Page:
My reply:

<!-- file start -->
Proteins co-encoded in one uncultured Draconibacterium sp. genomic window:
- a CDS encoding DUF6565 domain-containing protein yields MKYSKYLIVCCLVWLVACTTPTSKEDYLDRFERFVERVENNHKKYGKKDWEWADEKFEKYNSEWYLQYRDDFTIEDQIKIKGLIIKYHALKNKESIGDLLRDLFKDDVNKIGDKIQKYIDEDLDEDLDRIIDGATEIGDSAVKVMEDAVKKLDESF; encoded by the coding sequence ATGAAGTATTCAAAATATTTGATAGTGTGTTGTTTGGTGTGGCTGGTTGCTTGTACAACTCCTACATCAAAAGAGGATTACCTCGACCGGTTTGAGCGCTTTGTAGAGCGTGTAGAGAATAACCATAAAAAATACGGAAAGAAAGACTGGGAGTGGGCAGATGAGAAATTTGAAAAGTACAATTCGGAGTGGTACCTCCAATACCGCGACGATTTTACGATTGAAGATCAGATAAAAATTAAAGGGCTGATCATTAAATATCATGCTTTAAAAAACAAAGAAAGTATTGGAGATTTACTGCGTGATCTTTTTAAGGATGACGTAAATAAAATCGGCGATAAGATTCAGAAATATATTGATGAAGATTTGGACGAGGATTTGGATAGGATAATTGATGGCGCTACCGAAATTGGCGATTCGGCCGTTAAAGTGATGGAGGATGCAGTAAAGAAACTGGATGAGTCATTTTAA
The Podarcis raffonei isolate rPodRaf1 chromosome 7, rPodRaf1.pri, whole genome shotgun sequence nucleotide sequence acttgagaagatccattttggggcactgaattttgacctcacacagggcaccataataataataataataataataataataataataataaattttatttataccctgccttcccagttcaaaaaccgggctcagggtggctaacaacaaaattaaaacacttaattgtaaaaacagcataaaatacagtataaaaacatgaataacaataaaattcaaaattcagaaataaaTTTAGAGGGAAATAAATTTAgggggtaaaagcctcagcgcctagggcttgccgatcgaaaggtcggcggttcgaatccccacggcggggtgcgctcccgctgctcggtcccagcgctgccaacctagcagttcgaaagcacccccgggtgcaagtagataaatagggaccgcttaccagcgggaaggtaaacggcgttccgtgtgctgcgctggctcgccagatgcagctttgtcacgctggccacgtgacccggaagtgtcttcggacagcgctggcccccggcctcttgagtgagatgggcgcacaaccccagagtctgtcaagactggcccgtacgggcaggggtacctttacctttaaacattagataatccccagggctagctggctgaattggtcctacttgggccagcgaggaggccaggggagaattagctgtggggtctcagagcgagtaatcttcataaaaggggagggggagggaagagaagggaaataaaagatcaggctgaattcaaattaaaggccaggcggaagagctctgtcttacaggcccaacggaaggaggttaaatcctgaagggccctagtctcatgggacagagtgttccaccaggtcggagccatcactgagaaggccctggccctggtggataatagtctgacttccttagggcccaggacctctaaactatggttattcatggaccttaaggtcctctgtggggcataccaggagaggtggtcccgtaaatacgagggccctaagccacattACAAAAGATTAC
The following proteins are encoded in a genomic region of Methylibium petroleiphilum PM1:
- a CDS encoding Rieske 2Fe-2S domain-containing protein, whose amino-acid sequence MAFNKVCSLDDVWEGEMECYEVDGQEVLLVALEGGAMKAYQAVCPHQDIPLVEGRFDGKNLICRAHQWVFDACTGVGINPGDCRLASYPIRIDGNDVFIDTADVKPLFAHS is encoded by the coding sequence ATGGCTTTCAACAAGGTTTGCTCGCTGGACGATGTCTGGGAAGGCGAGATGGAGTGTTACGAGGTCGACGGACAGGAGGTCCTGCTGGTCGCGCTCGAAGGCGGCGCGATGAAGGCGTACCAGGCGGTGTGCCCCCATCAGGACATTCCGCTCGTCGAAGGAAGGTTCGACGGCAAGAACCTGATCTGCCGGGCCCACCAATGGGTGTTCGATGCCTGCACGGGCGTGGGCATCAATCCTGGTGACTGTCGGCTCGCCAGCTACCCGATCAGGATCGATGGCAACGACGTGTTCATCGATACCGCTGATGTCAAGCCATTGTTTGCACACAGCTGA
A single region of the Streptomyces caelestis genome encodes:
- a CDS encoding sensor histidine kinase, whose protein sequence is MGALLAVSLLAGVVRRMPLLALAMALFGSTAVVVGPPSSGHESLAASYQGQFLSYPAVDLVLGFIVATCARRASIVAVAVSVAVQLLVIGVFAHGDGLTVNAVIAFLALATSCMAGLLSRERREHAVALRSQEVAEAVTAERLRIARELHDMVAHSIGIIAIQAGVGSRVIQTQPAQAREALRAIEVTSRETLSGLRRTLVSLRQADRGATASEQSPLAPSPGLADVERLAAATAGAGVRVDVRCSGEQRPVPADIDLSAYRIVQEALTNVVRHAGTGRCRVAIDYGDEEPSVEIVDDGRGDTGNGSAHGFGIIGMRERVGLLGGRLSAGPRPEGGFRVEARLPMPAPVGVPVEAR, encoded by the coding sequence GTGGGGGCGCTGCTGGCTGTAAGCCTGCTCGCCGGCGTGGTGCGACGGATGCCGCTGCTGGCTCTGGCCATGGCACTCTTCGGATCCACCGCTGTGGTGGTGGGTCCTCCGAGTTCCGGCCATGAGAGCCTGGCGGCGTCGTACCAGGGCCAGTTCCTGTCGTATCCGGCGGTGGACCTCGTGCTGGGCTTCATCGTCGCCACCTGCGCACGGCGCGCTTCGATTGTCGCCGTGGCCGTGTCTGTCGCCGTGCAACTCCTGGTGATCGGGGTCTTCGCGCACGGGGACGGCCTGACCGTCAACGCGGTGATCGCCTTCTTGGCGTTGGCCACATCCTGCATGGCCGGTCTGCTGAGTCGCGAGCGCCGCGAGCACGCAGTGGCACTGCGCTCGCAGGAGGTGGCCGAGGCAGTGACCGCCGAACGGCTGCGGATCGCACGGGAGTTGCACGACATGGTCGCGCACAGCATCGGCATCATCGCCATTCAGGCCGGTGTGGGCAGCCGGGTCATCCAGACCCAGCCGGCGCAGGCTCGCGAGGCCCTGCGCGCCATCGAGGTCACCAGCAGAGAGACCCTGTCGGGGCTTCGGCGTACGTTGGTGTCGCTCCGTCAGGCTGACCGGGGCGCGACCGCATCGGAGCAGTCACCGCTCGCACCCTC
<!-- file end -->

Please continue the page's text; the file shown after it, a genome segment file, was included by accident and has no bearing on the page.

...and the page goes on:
"Perhaps, to clarify my reason for leaving out the fact that Henrietta was black was because I didn't want Brit readers to think 'oh, another 'black book' because it is more important than that. But a Brit reader of this book will see how important the race issue was and is still in the US THROUGH this book, and that is important too. I almost felt when I was reading it that any turn of the page would bring out some US authority saying 'we can't use these cells - they are black....' The Lacks family felt they had been sidelined because they were black and poor and as a Brit reader I felt that their sidelining came from their lack of education which came, obviously, from their poverty with came directly from their ethnicity. But the good things that came from their ethnicity were their wonderful sense of family and community - something that can be seen in many minority ethnic groups the world over, not just in the US or just in black communities."